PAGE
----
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Fed Policy, Fiscal Policy and What’s Ahead

How do the Fed’s monetary policy and the government’s fiscal policy work together?

09/11/2023

Key Takeaways

Monetary policy and fiscal policy together can influence the economy.

Fed policy doesn’t appear to be impacted by election-year cycles.

Fed policy can lead to higher fiscal budget deficits.

Interest Rates and Presidential Election Years

With uncertainty around Federal Reserve (Fed) rate hikes and the upcoming presidential election cycle, clients often ask whether there’s a relationship between the two. Is the Fed more or less likely to change interest rates during presidential election years?

Our analysis found little evidence of an election-year effect on Fed monetary policy either up or down. We looked at 50 years of data covering 13 presidential elections. On average, there does seem to be a bit less rate interference during election years than other years. But the difference is not statistically significant.

Further, we see no evidence of a bias towards rate hikes or rate decreases in election years versus non-election years. This suggests that monetary policy decisions are based on economic necessity and are apparently independent of politics, based on these findings.

Policy Impacts on the Government’s Financial Health

Monetary policy (Fed actions) and fiscal policy together have important implications for the government’s financial health.

For weeks, we’ve been writing about monetary and fiscal policy and how their lagged effects are important for the economic soft-versus-hard-landing debate. But their relationship is also significant for what it says about the sustainability of the government’s debt and deficit burdens going forward.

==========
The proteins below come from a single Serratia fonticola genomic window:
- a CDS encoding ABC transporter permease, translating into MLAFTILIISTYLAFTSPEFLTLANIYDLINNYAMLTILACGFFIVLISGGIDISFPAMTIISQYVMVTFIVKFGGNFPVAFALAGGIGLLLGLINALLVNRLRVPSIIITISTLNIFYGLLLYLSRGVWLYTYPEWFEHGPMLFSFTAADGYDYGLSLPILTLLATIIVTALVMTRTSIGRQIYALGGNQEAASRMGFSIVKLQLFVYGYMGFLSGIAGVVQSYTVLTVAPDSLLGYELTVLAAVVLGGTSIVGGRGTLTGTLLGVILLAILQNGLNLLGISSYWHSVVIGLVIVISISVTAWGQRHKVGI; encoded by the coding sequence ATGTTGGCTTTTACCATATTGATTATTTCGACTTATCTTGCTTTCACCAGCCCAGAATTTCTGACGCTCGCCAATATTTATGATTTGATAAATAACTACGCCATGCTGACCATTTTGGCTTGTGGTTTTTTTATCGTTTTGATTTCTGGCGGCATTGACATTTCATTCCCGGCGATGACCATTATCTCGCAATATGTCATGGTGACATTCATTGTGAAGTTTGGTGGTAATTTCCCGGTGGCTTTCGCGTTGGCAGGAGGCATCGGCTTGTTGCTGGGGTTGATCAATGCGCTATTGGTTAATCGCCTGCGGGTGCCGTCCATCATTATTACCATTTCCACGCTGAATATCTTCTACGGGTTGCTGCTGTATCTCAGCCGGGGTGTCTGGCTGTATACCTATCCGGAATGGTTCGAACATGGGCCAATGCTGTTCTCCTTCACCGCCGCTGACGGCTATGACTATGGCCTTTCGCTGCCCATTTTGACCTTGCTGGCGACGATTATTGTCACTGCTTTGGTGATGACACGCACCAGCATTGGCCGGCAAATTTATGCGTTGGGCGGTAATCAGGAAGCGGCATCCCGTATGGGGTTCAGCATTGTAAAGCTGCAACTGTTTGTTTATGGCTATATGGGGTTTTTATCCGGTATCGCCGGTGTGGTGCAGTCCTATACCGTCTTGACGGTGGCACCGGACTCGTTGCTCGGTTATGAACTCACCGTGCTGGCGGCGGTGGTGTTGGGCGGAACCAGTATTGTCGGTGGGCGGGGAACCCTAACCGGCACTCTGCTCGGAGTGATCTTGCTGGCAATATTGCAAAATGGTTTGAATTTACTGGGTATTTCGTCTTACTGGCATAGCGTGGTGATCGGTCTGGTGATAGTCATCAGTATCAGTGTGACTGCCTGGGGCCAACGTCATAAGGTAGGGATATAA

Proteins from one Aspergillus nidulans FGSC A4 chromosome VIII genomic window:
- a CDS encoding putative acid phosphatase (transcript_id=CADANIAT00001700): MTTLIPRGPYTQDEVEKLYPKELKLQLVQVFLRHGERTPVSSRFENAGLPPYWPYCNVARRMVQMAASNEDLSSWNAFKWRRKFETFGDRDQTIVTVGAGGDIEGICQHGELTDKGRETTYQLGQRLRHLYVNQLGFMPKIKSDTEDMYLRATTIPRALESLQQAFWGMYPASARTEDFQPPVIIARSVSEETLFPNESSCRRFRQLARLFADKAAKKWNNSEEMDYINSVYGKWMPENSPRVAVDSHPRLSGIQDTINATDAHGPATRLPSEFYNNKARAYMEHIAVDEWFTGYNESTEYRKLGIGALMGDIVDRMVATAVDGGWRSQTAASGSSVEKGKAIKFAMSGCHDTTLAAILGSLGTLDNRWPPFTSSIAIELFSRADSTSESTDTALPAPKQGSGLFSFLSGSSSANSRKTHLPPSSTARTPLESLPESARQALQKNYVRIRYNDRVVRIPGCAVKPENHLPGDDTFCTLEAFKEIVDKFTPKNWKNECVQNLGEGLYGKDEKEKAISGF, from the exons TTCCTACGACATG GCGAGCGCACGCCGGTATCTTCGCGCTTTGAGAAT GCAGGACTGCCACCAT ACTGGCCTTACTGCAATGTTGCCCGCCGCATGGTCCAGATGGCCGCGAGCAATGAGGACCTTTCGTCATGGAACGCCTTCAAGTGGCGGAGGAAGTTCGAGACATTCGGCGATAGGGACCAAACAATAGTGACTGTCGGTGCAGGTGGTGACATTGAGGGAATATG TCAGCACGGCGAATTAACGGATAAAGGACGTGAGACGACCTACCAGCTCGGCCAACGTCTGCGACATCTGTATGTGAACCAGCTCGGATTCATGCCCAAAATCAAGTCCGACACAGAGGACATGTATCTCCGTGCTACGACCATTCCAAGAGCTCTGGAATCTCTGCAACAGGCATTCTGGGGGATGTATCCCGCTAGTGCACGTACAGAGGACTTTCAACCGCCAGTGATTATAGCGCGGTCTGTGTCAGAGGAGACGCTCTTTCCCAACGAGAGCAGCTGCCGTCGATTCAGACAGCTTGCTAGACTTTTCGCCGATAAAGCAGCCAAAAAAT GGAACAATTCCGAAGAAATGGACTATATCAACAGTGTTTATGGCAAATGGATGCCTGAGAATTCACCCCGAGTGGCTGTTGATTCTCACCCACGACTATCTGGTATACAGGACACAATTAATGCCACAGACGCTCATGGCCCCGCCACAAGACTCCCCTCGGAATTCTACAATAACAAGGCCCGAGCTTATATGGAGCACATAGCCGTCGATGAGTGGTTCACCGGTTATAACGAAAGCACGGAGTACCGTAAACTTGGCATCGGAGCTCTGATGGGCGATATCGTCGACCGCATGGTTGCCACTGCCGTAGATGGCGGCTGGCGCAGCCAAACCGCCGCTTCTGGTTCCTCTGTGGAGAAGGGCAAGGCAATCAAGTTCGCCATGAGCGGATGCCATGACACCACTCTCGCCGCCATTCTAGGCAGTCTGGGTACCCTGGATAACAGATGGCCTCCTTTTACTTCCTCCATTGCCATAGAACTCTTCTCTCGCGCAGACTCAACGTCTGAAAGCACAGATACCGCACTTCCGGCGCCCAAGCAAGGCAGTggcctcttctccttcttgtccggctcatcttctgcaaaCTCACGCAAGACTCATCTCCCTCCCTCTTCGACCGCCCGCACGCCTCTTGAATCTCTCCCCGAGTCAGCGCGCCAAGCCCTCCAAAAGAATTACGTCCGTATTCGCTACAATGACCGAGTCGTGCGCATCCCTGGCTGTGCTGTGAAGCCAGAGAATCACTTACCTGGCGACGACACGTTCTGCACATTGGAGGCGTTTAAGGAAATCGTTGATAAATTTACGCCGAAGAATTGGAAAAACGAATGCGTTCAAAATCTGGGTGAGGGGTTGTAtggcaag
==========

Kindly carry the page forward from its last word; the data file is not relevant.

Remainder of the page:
To provide some context, we’re going to turn to an interesting recent report by Francois Trahan of Trahan Macro Research.* He points out that Fed tightening cycles typically lead to larger fiscal budget deficits.

That’s important because the national debt today is as high as it’s been since World War II. And the annual budget deficit has never been this wide heading into an economic slowdown—hard or soft. That puts us in uncharted economic territory.

Fed policy can lead to higher deficits for three reasons:

  1. Higher interest rates translate directly into higher government borrowing costs. The impact is contingent upon the pace of rate hikes and the government’s borrowing needs. This time around, the size and pace of rate increases have been dramatic. Meanwhile, the annual budget deficit is around 6% today.

  2. Fed tightening typically reduces tax receipts. The Fed’s actions can raise unemployment and slow economic growth, potentially lowering tax revenue.

  3. When the economy slows, the government increases spending. The federal government steps up spending in a whole range of areas to support jobs and growth. According to Trahan’s math, a 1% rise in the unemployment rate typically leads to a 4% rise in government expenditures.

Trahan points out that you can already see the effect of higher rates on government borrowing in the fact that interest payments on U.S. debt just surpassed the annual military budget, which is around $800 billion. These are huge numbers in absolute terms and relative to gross domestic product (GDP).

These considerations are another reason why we continue to monitor the labor market closely for signs of weakness. One implication of current debt levels is that fiscal policy could well be much more constrained this time around than when entering past economic slowdowns. Add it all up, and we believe the risks of a hard landing are rising.

Author
Richard Weiss
Richard Weiss

Chief Investment Officer

Multi-Asset Strategies

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Trahan Macro Research. “On the Odds of a Financial Crisis,” August 24, 2023.

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